Living ~400lbs

… and believe me I am still alive

For All The Parents Out There…

Think about how you will react if your child is fat.  Over time, if you’re making it clear that you don’t want a fat son or daughter, well, your son or daughter may not be able to stop being fat.  But your son or daughter can eventually choose to stop being your son or daughter.  Imagine your adult child building a life with people who aren’t nagging about weight loss, or who can enjoy doing something physical without making it about weight loss, or who can eat a meal without it being about weight loss.  Calling home?  Not required.  Spending time together?  Optional.  Listening to lame weight jokes?  Optional.

There are certainly other issues that can cause this sort of distrust.  It didn’t help that my parents’ reaction to my dating a woman was insist I not tell any other family members and then studiously not  want to talk about her much less meet her.  It didn’t help that my father drank large amounts of beer daily for the first 20 or 21 years of their marriage.   A lot of things didn’t help.   But it’s generally expected that drinking or rejecting a child’s sexuality is going to be harmful to the relationship.  Giving kids shit for being fat is practically a requirement of “good parenting” these days.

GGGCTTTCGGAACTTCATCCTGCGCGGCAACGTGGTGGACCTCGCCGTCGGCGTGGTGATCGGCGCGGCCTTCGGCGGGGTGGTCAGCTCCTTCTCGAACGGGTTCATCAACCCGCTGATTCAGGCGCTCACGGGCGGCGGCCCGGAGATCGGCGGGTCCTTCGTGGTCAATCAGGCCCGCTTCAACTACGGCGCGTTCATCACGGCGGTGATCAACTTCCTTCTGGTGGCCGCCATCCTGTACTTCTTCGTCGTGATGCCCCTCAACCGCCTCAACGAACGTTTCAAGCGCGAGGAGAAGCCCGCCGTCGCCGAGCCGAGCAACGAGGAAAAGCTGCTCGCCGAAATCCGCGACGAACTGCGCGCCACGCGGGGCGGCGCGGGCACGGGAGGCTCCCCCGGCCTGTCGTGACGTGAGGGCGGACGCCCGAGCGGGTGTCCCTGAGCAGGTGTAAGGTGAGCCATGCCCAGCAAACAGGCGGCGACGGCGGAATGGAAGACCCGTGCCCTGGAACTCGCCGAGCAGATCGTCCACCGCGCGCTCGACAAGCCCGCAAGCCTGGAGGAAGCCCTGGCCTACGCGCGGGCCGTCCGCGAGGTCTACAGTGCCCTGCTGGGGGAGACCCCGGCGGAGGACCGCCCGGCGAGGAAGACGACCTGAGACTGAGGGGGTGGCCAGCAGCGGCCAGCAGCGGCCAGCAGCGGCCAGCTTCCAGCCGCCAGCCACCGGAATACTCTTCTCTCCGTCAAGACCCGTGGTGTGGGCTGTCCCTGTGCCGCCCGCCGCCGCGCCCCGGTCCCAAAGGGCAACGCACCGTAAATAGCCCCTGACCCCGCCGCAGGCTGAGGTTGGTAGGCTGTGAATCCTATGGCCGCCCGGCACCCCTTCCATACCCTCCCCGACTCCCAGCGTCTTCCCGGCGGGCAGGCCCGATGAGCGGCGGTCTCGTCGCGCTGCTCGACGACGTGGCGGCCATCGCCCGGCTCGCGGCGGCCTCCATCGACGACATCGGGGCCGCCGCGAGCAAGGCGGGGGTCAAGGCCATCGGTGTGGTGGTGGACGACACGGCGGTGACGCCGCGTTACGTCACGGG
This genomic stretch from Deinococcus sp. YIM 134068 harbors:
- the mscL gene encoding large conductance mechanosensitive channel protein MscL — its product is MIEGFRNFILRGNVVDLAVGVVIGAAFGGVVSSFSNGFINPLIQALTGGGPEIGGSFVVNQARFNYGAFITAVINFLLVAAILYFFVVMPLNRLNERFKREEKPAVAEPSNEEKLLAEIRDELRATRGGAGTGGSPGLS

My dad periodically asks why he can’t move in with my husband and I.   Frankly?  I don’t want to provide day-to-day care for him.  I distanced myself for my emotional safety.   I wouldn’t want him as a roommate, much less as a semi-disabled adult I’m caring for.  My emotions are tangled on this, but my want is for him to live happily ever after … without needing me.

26 responses to “For All The Parents Out There…”

  1. Drinking and rejecting a child for their sexuality can be long-term damaging for a kid, but yes, a lifetime of fat shaming is definitely damaging as well. I think a lot of parents forget that their kids will grow up some day and have the choice whether or not to continue being a part of the family.